Unfortunately, for me, life just got a lot uglier.  The plan was for me to set up several computers that share files and documents with SkyDrive.

To test it, the next step was to add another computer to the system. So, from another computer, I log into the Windows Live account I set up but in order to connect it to the Mesh and SkyDrive, I need to add Windows Live Essentials and here is where the irritation sets in. Mostly of what you see there is Photo Gallery, Messenger, Movie Maker, and then finally Mesh. The good news is that you can selectively install just Windows Live Mesh.   Once installed, run it and you connect to your shared storage folders on SkyDrive. It is that easy unless you want to store the files from the SkyDrive onto a different folder, then you need to carefully go through the process of selecting what gets connected and where.   As always, test it with a small sample to make sure it works the way you expected it to. If you close the Mesh program, it just minimizes to the task bar to keep thinks connected and up to date.

Some things I don’t like. If you are going to pull a folder off of SkyDrive and sync it to a local machine, be sure to pick a folder for the files to go into. I made the rash assumption that it would create the folder on my receiving computer and it doesn’t. If you say store the folder “Stuff” on SkyDrive on your desktop, it takes the contents of “Stuff” and dumps them all on your desktop and there is no way to stop it part way through.  This is where things got really ugly. So I attempted to clean up my desktop and dump those added files to a folder. The next thing I find is that Mesh takes all of my files from my desktop, and dumps them up on SkyDrive and since that was where I was storing photos from my travels, SkyDrive quickly got irritated and told me that I had hit my 5 Gigabyte limit and needed to delete something.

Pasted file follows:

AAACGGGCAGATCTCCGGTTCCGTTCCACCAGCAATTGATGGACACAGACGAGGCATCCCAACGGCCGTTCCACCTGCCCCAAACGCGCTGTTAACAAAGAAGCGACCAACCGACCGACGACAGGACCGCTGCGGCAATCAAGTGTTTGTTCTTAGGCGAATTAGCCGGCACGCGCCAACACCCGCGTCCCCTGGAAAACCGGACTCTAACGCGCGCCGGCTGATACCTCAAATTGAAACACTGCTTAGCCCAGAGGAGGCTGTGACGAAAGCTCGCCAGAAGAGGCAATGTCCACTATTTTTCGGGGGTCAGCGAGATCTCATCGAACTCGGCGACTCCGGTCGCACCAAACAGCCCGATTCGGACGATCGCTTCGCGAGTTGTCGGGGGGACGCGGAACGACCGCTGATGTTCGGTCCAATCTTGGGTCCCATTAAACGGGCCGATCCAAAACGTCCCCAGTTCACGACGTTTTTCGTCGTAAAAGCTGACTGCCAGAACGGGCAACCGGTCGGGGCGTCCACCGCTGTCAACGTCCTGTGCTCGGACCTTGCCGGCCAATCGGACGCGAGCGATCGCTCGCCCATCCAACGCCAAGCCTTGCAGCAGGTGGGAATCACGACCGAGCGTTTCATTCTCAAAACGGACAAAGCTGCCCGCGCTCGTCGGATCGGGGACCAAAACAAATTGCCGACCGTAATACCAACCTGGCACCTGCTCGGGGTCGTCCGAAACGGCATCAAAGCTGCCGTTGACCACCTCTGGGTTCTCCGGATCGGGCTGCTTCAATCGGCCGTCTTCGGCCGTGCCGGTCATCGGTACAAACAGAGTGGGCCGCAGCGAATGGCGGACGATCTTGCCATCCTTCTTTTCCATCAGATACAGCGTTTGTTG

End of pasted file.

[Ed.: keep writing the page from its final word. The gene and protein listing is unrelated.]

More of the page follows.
So, from my test system, I told SkyDrive to get rid of all that extra stuff and sure enough, it not only got rid of it, but deleted it all from my main systems desktop!  Even worse, all of the files were taken out of their folders and dumped individually into the trash can.  Thank God for a current backup where I could go and retrieve my desktop items and restore them.  I am very unhappy with SkyDrive.  This could have been a disaster without a good backup plan in place.

So my complaints about SkyDrive at this point include major file handling confusion above, no support yet for mobile devices (unless you call just allowing them to look at pictures a feature), and no easy way to tell what is stored in SkyDrive on the local computer. I would like a way to tell at a glance that something is stored there; change the icon color, stick a little flag on it, etc.  Finally, a better consolidated how to document would be very helpful on using SkyDrive.

CES Mini Reviews